About this church
It was a daughter house of St Katherine’s of Rouen and French monks were sent there. During the early middle ages Blyth become busy, populous and prosperous, an important town in the county. At Blyth Priory, where kings with their large retinues often stayed, there was a guest hall for the entertainment of strangers as well as apartments for poor travellers.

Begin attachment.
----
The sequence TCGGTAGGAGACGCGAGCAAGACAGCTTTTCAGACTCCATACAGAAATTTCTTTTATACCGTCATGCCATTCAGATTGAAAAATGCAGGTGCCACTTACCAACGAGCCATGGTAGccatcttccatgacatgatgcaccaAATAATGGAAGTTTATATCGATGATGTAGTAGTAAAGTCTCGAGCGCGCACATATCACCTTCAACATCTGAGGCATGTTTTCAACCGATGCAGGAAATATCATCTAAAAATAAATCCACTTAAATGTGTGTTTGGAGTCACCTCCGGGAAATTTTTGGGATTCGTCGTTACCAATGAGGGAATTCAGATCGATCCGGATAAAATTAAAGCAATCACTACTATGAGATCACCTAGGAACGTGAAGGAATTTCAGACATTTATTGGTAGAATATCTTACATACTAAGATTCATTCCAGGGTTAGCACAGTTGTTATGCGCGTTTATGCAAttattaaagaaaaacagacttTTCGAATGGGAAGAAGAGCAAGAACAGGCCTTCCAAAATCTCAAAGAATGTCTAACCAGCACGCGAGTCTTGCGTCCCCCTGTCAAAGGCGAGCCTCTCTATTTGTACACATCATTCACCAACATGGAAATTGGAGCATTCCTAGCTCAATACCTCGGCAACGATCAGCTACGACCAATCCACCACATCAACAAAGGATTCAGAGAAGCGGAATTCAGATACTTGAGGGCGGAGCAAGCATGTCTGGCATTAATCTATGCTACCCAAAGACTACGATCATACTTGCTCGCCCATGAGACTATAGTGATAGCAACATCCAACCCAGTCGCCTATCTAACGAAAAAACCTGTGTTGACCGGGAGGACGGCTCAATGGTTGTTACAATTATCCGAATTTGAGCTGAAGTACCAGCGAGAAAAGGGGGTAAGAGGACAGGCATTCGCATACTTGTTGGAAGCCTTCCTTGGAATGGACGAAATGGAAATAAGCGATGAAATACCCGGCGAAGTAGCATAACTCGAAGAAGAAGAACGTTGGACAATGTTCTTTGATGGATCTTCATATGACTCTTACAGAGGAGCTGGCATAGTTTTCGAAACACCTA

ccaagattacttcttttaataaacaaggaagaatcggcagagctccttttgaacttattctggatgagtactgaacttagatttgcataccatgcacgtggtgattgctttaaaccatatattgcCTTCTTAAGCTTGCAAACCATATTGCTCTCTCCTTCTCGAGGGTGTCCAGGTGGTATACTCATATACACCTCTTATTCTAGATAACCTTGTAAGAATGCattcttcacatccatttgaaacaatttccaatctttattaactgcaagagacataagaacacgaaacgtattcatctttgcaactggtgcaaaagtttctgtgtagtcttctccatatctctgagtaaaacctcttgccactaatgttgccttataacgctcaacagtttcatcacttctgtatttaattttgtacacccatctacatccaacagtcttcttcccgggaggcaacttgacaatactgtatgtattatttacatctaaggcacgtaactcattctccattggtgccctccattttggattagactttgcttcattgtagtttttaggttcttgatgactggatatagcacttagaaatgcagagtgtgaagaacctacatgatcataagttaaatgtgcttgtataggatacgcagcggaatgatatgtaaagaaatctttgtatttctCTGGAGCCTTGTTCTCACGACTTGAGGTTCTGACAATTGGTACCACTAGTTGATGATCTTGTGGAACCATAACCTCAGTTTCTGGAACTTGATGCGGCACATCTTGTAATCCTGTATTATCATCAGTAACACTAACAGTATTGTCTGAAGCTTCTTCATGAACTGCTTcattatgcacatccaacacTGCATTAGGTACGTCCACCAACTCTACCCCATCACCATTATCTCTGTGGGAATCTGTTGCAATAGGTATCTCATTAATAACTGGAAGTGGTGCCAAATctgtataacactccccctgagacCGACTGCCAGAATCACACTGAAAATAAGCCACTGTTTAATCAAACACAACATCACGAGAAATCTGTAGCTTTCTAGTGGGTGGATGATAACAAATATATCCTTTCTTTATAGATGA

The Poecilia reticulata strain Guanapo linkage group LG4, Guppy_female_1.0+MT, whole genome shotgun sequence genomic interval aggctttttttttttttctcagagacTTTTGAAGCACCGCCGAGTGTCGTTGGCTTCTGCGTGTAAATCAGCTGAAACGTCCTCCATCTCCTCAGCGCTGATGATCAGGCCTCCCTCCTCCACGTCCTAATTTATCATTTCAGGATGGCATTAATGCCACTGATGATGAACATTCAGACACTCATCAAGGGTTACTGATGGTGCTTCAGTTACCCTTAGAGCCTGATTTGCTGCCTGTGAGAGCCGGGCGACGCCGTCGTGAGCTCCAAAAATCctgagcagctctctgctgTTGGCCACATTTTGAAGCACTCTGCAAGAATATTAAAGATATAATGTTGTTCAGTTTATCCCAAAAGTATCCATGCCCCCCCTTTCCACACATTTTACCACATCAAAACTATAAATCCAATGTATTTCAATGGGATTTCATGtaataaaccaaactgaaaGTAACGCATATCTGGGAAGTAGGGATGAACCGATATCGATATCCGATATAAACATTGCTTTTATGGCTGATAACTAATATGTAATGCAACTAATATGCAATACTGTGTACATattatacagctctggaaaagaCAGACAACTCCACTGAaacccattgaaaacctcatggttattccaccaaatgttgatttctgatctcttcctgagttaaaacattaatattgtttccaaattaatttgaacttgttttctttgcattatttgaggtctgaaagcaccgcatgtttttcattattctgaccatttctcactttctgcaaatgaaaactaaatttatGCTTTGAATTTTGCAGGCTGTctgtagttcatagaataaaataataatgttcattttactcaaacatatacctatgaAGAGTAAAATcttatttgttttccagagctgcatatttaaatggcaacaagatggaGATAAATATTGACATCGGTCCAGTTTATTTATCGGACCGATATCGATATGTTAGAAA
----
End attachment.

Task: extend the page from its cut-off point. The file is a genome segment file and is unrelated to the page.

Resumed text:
From the end of the 13th century the Priory church was extended and reorganised in order to meet the demand of the Blyth population for greater independence. By 1476 parish and Priory worshipped separately in the great church, with a new dividing east wall freshly decorated by ‘doom’ images of judgement day, and a second bell tower for the parish at the west end.
There is much to see in this stunning church, including the recently uncovered and extremely rare Doom painting.